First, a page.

Sunday, October 14, 2007

Ambassadors Address 200 years of US-Russian Relations

It is 200 years since Russia and the United States established formal diplomatic relationship. Currently, relations between Russia and the West are not necessarily good under the Putin administration. In an atmosphere of growing self-assertive nationalism and czarlistic authoritarianism, presidential election will be held in Russia next March.

In view of present Russian politics and diplomacy, ambassadors of Russia and the United States contributed a memorial article on the 200 year anniversary of US-Russian relations to the International Herald Tribune (“Relations for a New Century”; September 24, 2007). They present five recommendations for the US-Russian relationship in this century.

(1) Despite natural differences and disagreements between America and Russia on global political and economic affairs, both nations must identify and advance common interests.

(2) In view of rapid changes in the post Cold War era, the United States and Russia need to reshape their global strategies. Violent anti-Americanism poses graver threat to the world.

(3) The US-Russian relationship improves when both sides pursue common interests to develop shared solutions. Issues like terrorism and WMD proliferation have not been resolved, and there is much to be done.

(4) In addition to regular diplomatic channels between leaders, further institutionalization of dialogues between cabinet and sub-cabinet levels must be explored.

(5) Encourage broader contacts among scientific, social, and religious organizations. It is necessary to change visa systems for this purpose. Also, expand economic ties beyond WTO entry of Russia.

Certainly, it is important to develop further cooperation between the two giants. However, this message is excessively “diplomatic”, and more straight talks are essential to understand US-Russian interactions.

The Carnegie Endowment for International Peace hosted an event, “200 years of US-Russian Diplomatic Relations: Ambassadorial Conference” on September 24 and 25. A panel discussion was held on 25th, moderated by Mark Medish, Vice President for Studies of the Carnegie Endowment for International Peace, and Jill Dougherty, US Affairs Editor of CNN International. Let me review the event (PDF, Windows Media Player, Quick Time, and Pod Cast).

This luncheon panel discussion was more straightforward than the article in the International Herald Tribune to commemorate 200 year anniversary of US-Russian diplomacy. The moderator Jill Dougherty has much experience in Russian affairs, as she received BA degree in Russian studies from the University of Michigan and has been a Moscow correspondent of CNN in 1990s. She is in a good position to chair the debate on Russia in post Cold War transition.

To begin with, Dougherty asked immediate question regarding rocky relations between the United States and Russia in face of presidential election in both countries. Former US Ambassador to Russia James Collins who is currently the Director of Russia and Eurasia Program at the Carnegie Endowment for International Peace, mentioned that the election should not disturb relations between Russia and the United States. On the Russian side, Former Ambassador to the United States Vladimir Lukin points out common interests and disagreements between two countries. Both the United States and Russia share vital agendas such as counter-terrorism and WMD non-proliferation. On the other hand, there are many issues of discord in regional problems like Kosovo and the Middle East, said Vladimir Lukin. As Jill Dougherty explained it, the United Sates was ready to accept Kosovo independence, while Russia adamantly opposed to it. Lukin raised the same concern as Collins that Russian presidential candidates might be tempted to impress a strong Russia in their election campaigns.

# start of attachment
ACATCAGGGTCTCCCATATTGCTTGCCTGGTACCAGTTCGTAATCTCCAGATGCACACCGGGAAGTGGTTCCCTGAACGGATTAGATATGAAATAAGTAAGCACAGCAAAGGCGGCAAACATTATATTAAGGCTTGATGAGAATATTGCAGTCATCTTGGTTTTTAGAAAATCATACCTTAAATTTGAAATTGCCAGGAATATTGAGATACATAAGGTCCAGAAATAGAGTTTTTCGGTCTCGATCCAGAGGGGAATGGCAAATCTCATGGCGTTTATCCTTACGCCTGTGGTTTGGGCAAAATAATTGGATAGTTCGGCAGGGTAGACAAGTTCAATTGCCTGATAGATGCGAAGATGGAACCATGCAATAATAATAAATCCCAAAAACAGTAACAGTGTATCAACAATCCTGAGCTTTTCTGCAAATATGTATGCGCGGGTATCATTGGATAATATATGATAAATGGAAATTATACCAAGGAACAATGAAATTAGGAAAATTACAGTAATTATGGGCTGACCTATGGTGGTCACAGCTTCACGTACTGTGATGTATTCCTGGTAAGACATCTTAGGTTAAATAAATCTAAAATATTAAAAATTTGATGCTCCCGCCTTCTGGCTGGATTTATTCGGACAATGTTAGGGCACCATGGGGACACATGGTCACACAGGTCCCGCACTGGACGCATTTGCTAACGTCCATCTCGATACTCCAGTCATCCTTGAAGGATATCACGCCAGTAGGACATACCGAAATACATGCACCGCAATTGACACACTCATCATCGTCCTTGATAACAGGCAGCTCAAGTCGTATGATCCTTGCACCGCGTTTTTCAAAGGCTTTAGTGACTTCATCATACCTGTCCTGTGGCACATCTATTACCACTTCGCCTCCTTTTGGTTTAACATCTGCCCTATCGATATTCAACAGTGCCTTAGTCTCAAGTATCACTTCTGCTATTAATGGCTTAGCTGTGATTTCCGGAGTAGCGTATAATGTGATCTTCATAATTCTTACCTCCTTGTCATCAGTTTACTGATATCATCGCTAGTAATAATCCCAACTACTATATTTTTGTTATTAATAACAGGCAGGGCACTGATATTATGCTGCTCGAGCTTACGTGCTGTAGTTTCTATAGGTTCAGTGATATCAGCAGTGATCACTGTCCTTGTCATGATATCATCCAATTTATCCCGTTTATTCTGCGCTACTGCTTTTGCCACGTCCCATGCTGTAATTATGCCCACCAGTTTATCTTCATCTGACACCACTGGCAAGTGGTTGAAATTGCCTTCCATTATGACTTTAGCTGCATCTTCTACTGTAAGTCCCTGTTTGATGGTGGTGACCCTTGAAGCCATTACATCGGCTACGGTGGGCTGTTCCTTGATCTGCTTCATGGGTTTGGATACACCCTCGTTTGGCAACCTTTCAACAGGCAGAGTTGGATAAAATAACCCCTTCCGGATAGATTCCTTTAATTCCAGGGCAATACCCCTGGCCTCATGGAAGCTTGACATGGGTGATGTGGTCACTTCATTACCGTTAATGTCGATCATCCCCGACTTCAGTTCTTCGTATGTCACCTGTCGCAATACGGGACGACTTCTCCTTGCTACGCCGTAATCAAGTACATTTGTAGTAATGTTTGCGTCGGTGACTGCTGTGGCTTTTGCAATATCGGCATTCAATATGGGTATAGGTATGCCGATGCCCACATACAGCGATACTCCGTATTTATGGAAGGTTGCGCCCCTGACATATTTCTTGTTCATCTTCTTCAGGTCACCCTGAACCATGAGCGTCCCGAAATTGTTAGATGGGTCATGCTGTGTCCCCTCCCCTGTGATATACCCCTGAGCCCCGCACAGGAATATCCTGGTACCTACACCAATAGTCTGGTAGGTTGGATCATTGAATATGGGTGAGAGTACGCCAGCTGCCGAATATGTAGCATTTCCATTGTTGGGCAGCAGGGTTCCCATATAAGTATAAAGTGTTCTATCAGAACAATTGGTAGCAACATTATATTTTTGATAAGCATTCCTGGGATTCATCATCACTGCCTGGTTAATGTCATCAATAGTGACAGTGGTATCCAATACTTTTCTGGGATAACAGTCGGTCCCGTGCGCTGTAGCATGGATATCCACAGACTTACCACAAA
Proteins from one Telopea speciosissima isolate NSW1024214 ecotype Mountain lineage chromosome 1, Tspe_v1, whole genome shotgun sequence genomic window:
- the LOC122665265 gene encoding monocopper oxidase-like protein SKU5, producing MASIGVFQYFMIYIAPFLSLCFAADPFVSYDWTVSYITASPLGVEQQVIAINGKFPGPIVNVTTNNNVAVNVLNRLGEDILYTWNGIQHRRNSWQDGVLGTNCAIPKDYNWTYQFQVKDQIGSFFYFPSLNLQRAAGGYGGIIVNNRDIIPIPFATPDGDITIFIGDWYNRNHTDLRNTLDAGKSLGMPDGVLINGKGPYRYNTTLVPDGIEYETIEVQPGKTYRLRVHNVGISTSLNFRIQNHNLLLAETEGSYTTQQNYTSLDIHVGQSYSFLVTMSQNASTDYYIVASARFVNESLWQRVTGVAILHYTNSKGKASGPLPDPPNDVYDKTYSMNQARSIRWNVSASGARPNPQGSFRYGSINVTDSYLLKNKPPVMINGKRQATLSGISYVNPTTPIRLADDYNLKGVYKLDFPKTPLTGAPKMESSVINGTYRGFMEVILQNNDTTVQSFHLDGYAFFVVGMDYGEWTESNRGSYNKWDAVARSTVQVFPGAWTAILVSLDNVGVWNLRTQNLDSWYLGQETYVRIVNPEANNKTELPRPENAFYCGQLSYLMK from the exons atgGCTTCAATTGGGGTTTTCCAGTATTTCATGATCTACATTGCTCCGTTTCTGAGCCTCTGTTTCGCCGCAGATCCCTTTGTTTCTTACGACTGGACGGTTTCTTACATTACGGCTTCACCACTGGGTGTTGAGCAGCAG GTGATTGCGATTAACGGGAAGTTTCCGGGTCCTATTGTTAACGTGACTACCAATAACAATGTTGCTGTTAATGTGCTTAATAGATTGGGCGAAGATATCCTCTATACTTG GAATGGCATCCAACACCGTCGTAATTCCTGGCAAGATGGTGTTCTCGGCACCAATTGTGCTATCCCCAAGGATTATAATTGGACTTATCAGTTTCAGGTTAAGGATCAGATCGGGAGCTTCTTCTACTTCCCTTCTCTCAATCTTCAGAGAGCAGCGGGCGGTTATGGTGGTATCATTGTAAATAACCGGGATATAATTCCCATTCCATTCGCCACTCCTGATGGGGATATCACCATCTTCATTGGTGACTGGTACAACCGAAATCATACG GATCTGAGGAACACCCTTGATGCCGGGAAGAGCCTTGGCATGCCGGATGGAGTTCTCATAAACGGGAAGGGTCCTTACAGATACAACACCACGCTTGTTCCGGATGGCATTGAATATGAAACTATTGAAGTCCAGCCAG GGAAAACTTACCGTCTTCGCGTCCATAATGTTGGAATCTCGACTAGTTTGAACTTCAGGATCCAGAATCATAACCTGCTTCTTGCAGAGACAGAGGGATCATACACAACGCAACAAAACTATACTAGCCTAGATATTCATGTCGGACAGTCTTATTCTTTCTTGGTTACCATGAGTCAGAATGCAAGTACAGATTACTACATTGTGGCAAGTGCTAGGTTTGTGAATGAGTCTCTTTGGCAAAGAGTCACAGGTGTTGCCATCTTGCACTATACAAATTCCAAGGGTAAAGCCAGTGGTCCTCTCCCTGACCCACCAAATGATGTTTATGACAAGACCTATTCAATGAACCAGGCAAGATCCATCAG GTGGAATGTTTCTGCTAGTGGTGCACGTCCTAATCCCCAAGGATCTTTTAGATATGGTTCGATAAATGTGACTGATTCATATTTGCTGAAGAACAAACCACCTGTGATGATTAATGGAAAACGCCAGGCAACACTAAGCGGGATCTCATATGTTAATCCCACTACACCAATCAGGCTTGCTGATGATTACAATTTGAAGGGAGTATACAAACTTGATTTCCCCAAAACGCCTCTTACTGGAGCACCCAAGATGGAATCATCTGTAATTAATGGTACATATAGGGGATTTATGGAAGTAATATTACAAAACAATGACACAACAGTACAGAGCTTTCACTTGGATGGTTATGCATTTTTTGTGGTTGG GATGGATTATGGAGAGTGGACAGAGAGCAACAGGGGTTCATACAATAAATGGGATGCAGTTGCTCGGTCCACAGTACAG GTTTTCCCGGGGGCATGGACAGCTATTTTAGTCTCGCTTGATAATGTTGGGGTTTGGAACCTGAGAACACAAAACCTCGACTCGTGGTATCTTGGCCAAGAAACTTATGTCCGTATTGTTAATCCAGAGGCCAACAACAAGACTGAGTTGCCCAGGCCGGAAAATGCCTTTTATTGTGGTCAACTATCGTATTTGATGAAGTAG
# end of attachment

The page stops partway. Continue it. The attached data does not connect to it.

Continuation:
Yuri Dubinin who was Russian ambassador to the United States in the “Yalta to Malta” period, says that both Russia and the United States are in democracy now, and insists “we need to know the opinion of our peoples, what is it that they want, and to solve the objectives, the problems the way the people want and not the way this or that country wants us to do”, to fill the gap between America and Russia on Kosovo.

Despite stark differences, Former US Ambassador to the Soviet Union Arthur Hartman tells Americans to be patient with progress of transition in Russia, and not to see the world solely through American perspectives.

Another critical issue was energy, whether Russia considered using it as political and economic weapon against the West. Regarding this question, both Vladimir Lukin and James Collins agrees that market determines the price of oil and gas, and the unique relationship between Russia and former Soviet republics changes inevitably.

Although this luncheon discussion was in a friendly atmosphere, both US and Russian ambassadors talk about the rise of nationalist sentiments in Russia associated with election. In a policy brief, entitled “Russia’s Strategic Choice”, Dmitri Trenin, Deputy Director of the Carnegie Moscow Center, says that Russia’s ultimate interest is a major power status in the world, vis-à-vis the United States and China. He points out current Russia is frustrated with NATO expansion to the Baltic area, and increasing US military influence in Central Asia and Georgia. More and more former Soviet republics are out of Russian hands. Trenin says the US withdrawal from the ABM treaty raises further concern on the Russian side.

Despite friendly atmosphere at the commemorative event of the 200 year anniversary of Russo-American diplomatic relations, turbulences are expected between the two giant nuclear powers. Russian presidential election this March will be one of turning points for US foreign policy after the Bush administration.